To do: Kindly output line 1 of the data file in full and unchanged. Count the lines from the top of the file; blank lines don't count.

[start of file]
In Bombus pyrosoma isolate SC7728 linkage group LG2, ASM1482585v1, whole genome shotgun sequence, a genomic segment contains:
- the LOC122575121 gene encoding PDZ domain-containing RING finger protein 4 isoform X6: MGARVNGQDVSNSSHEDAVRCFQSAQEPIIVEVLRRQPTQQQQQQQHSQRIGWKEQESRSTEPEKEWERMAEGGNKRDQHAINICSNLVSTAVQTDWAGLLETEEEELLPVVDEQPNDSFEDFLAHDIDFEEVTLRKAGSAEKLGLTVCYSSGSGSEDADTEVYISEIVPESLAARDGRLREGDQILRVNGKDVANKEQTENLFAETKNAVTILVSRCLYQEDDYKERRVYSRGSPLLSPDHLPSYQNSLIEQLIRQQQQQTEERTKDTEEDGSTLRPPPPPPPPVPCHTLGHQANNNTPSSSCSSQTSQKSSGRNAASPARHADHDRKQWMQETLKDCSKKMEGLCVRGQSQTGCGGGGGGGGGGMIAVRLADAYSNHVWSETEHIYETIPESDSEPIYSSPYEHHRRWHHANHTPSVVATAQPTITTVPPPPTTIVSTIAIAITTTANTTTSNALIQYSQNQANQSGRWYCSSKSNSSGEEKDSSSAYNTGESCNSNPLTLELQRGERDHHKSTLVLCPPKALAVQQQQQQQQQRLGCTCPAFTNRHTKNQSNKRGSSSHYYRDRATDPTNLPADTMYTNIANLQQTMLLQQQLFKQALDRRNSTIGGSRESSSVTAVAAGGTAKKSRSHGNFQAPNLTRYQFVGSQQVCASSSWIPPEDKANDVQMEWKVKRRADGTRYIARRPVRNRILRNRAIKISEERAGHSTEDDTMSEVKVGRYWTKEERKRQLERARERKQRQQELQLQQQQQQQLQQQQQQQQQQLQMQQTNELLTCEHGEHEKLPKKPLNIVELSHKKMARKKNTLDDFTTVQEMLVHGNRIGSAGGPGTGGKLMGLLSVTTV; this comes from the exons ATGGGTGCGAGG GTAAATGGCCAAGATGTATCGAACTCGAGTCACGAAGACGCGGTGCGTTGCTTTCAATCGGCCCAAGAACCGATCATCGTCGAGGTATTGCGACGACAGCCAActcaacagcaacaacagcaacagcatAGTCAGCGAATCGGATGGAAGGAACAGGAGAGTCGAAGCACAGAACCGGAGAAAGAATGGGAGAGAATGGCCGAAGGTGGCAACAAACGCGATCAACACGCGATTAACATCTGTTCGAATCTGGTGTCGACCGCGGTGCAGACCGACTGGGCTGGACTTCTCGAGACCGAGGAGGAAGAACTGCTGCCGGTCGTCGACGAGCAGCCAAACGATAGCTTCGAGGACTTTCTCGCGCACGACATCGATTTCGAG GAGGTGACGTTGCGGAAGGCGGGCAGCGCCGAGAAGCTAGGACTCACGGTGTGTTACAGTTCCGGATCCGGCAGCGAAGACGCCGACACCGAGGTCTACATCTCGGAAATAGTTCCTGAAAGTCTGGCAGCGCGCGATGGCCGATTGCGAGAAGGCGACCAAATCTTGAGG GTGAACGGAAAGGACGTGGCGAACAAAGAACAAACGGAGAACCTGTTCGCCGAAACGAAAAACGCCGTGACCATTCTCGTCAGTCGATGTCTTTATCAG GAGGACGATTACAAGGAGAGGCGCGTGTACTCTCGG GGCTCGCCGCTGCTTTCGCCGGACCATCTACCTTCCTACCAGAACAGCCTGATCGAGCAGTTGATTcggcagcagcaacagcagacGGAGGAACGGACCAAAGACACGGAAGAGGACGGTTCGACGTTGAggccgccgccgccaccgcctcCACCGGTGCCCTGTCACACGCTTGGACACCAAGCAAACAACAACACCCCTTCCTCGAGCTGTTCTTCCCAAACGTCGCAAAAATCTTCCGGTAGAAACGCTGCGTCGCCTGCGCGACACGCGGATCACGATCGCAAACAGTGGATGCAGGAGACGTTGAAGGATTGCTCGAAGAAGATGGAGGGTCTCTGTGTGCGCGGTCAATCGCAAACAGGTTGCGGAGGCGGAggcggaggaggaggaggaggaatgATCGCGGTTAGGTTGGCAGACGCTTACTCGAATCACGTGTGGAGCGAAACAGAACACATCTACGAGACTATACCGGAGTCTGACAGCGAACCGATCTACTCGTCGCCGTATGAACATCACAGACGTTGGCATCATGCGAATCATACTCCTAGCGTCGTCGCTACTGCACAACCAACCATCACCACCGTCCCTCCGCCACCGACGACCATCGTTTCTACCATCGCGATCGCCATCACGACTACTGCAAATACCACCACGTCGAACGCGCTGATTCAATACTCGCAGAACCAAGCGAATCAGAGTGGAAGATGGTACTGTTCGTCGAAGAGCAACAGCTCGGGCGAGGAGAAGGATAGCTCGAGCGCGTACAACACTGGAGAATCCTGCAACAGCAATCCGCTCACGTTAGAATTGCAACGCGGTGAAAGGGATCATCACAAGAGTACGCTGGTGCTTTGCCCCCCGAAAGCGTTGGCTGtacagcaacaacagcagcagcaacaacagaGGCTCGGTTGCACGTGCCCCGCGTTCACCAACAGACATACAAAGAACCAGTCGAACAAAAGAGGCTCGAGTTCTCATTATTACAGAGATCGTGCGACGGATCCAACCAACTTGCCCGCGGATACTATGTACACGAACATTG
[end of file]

In Bombus pyrosoma isolate SC7728 linkage group LG2, ASM1482585v1, whole genome shotgun sequence, a genomic segment contains: